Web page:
Black Crusader is the story of how a young man from a small North Carolina town who dreamed of becoming a poet was transformed into an archenemy of the US power structure. At school and in college, in the US Army and Marines and in his home town in the 1950s, Robert Franklin Williams witnessed the scourge of segregation, exploitation, beatings and even murder.
He soon decided to apply his combat training, intelligence, organizational skills and fearlessness to take a stand against the race hatred he saw around him. Williams became the first black liberation militant to advocate armed self-defense. But in 1961 an explosion of government-supported racist violence – and a trumped-up kidnapping charge – forced him to flee the country and seek refuge and support among America’s Cold War adversaries, in Cuba, the People’s Republic of China and finally in newly independent Tanzania.
Included in these pages are historic events such as Williams’ talks with Fidel Castro and Mao Zedong, details of the infighting in the Cuban Communist Party, his meeting with Che Guevara, and his impressions of life in China during the first years of the Cultural Revolution.
This biography is based on five weeks of interviews by filmmaker and author Robert Carl Cohen conducted in Dar-es-Salaam in the tumultuous summer of 1968. Detailing the first 44 years of Williams’ life, as told in his own words, it is the story of an enigmatic and charismatic natural-born leader who was pursued in vain for almost a decade by the FBI and CIA.
Williams’ talent for leadership extended to book writing, newspaper editing and managing Radio Free Dixie from exile. Though his message was totally suppressed by the US mainstream media, he was a friend of revolutionary leaders, inspired a generation of civil rights activists in the US, and was admired by millions around the world.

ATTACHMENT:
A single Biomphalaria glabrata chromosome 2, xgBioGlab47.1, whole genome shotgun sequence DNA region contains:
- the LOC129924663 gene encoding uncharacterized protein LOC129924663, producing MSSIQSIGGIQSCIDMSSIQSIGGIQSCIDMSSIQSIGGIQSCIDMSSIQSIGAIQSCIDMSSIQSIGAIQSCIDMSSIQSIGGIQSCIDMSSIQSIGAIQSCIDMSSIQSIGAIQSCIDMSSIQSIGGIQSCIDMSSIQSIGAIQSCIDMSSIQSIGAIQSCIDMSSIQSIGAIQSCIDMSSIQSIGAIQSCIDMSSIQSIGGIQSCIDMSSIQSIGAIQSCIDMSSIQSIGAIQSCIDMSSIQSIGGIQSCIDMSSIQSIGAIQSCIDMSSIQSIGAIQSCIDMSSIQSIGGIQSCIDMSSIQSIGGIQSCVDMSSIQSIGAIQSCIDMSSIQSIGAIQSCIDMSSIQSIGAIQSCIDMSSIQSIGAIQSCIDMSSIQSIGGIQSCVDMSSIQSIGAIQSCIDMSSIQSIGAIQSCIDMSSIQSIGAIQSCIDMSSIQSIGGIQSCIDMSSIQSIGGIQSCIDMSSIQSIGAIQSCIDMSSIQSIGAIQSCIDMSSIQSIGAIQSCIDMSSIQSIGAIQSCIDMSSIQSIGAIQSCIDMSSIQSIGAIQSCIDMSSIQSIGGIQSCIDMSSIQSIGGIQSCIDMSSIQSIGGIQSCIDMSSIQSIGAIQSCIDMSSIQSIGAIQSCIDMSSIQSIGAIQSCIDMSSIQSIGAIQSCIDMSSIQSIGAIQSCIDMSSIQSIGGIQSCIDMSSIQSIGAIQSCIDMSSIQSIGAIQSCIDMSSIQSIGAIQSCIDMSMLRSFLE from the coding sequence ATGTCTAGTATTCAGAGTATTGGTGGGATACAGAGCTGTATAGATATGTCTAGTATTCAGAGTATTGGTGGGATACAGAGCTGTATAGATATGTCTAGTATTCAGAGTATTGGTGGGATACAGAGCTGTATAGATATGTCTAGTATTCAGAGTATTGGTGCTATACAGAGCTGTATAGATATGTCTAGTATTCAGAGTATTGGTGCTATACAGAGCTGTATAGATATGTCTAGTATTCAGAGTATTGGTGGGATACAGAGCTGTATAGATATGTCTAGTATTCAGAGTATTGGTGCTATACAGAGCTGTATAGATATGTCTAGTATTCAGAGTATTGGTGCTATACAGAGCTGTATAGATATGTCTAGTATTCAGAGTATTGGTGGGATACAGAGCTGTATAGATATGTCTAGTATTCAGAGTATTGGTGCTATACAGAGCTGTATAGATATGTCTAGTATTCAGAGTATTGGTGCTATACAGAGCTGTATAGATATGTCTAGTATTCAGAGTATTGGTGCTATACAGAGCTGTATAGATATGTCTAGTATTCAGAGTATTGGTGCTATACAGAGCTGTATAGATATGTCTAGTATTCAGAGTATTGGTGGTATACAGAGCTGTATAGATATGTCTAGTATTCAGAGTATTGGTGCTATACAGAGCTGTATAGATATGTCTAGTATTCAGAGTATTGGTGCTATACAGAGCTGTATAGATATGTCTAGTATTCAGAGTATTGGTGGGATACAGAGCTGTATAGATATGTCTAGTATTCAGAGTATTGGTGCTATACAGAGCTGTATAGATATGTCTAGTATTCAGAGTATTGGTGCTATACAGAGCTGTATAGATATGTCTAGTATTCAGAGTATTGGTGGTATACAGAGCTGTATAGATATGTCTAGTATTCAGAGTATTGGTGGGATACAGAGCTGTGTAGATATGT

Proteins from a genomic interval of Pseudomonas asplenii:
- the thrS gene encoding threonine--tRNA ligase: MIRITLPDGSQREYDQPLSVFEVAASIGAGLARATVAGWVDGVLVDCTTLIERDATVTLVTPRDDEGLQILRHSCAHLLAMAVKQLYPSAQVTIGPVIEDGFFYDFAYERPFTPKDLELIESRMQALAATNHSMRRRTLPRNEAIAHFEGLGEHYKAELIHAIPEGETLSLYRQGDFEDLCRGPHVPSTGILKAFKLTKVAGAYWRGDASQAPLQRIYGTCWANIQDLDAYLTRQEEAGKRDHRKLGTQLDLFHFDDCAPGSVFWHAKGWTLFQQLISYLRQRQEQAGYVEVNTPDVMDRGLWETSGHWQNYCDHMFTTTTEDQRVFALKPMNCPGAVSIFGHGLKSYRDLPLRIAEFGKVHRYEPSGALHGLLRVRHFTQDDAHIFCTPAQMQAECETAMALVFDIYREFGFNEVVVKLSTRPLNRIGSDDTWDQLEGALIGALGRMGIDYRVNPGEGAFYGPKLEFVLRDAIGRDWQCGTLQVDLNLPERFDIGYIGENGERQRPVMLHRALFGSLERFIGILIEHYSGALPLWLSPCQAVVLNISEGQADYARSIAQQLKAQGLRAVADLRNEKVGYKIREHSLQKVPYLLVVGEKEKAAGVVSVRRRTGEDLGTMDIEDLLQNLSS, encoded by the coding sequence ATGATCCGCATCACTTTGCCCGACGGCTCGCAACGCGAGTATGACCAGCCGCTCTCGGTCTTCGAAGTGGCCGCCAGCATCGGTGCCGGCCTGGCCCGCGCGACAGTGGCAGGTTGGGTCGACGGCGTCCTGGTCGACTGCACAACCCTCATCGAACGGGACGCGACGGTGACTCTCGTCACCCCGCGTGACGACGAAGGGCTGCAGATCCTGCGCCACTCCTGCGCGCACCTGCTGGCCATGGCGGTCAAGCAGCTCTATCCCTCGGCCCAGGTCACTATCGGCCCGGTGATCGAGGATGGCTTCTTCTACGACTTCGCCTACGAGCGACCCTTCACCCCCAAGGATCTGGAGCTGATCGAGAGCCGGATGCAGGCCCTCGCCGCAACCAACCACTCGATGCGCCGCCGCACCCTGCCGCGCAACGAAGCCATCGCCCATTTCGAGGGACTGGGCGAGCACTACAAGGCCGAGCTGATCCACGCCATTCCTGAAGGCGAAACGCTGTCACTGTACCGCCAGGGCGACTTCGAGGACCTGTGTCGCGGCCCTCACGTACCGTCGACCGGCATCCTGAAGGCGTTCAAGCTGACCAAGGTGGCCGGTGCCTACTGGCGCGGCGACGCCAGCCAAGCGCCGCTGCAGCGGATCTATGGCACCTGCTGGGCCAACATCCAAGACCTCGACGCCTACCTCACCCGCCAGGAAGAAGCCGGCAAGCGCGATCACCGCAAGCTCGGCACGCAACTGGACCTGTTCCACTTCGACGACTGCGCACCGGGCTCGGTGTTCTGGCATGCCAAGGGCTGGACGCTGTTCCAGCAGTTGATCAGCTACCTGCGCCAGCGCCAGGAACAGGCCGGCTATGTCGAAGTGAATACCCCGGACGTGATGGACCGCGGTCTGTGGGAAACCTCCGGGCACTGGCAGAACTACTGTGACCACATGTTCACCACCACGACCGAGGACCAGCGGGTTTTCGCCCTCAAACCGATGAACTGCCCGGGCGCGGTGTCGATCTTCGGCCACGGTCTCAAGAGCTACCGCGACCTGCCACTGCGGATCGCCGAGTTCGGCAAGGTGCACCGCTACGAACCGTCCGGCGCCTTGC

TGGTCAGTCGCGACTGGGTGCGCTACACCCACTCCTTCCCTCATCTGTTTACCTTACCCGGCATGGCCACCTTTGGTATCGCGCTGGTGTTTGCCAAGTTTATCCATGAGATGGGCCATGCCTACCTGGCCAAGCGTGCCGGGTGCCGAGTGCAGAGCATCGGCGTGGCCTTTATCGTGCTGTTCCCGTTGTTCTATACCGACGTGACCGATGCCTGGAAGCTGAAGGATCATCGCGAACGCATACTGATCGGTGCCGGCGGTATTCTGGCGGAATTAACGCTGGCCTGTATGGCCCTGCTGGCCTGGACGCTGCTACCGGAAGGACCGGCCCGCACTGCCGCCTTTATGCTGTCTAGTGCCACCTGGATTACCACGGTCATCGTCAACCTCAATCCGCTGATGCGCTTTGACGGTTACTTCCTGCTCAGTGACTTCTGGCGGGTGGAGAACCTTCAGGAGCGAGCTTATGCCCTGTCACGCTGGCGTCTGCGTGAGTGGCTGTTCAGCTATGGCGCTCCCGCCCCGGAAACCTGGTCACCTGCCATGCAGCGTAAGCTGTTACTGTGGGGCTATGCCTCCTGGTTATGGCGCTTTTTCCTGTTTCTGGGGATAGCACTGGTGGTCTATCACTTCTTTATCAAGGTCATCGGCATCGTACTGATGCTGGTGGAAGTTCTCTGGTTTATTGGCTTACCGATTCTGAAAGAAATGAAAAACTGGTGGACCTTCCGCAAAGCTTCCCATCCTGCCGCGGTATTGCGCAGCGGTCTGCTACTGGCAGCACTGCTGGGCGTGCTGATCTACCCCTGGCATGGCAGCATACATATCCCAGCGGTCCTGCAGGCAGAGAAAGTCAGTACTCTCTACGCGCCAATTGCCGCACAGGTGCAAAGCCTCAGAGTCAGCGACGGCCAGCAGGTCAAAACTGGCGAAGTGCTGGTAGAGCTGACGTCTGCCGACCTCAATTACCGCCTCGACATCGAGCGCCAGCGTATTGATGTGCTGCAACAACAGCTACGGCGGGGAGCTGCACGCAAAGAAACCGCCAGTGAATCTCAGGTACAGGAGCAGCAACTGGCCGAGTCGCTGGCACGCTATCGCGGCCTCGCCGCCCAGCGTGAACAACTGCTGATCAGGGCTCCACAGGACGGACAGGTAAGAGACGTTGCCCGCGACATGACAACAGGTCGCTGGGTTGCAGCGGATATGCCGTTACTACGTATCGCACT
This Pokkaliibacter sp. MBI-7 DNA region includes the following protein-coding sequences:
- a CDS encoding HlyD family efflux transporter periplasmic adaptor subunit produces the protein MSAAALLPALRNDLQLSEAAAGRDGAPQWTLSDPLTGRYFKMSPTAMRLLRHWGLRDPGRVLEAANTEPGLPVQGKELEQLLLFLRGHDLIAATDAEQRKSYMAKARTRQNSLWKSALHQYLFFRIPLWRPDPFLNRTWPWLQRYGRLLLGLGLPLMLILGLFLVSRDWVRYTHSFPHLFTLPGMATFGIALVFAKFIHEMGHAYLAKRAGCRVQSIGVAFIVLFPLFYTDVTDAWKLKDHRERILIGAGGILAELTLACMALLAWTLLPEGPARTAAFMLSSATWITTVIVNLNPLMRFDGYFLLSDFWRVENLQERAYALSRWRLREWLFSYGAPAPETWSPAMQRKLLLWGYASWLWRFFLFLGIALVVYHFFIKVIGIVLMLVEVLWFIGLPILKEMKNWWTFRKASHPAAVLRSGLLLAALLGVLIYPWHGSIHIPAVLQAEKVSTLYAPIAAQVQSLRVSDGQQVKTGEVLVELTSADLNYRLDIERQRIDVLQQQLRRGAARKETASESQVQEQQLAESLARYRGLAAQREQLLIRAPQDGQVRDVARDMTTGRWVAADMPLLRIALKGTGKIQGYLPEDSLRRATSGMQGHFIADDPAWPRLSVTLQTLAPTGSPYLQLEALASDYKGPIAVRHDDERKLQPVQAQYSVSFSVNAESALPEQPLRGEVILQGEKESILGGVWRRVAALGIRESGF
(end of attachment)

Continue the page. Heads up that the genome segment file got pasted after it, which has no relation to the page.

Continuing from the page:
Black Crusader concludes with the bizarre circumstances of Williams’ return to the US in 1969, after which all state and federal charges against him were quietly dropped without explanation. This was followed by the mysterious suppression by mainstream publishers of the first two versions of this book, now republished in full in this new illustrated edition.
Robert Carl Cohen has a professional career spanning almost 60 years as a filmmaker, foreign correspondent, public lecturer and author. Born in Philadelphia in 1930, he moved with his parents to Los Angeles in 1939, earning his BA in Art and MA in Motion Pictures at UCLA.
His master’s thesis film, a 10-minute documentary depicting the genetic-environmental basis for human skin color differences, later became the basis for his first book, The Color of Man. Published by Random House in 1971 and Bantam in 1973, it was adopted as a text by the California State Department of Education. It remains the only popular science book on the subject.
As a US Army conscript, Bob served as a cameraman at Ft. Monmouth NJ and at Supreme Headquarters Allied Powers Europe near Paris. After military service he studied for a Doctorate in Social Psychology at the Sorbonne. While an observer at the Sixth World Youth Festival in Moscow in 1957, he was hired by NBC-TV to accompany and film a group of young Americans visiting China in defiance of the State Department’s travel ban.
Returning home, he began a series of public film-lectures about China, and then produced Inside Red China, a nationally syndicated TV special for which he received a letter of commendation from the office of Under Secretary of State Chester Bowles in 1961.
In addition to being the first US journalist to film in China, the popularity of his film lectures led to his being the first American permitted by East German authorities to film there in 1959. And in 1963-64 he became the first American to receive both US State Department and Cuban Foreign Ministry authorization to film in Cuba.
Back in Los Angeles in 1967, he produced Mondo Hollywood, a two-hour color documentary, banned by the French Government in 1968 as “a danger to mental health.” Having become a psychedelic cult classic a half-century after it was made, Mondo Hollywood was honored by a special screening as part of the American Film Institute’s 2014 Festival.
The father of daughters Dianna and Julia, he and his wife Kim have lived in Boulder, Colorado since 1993, where he continues to write, give public lectures and produce documentaries. His videos are viewable at http://www.radfilms.com/. and also at Snagfilms, Hulu-Plus, YouTube and Amazon.
Video interview of Robert Franklin Williams, advocate of armed self-defense in the Civil Rights Movement, hunted by the FBI since fleeing Monroe, North Carolina in 1961, after years in exile in Cuba and China, is interviewed by Robert Carl Cohen in Dar Es Salaam, Tanzania in 1968.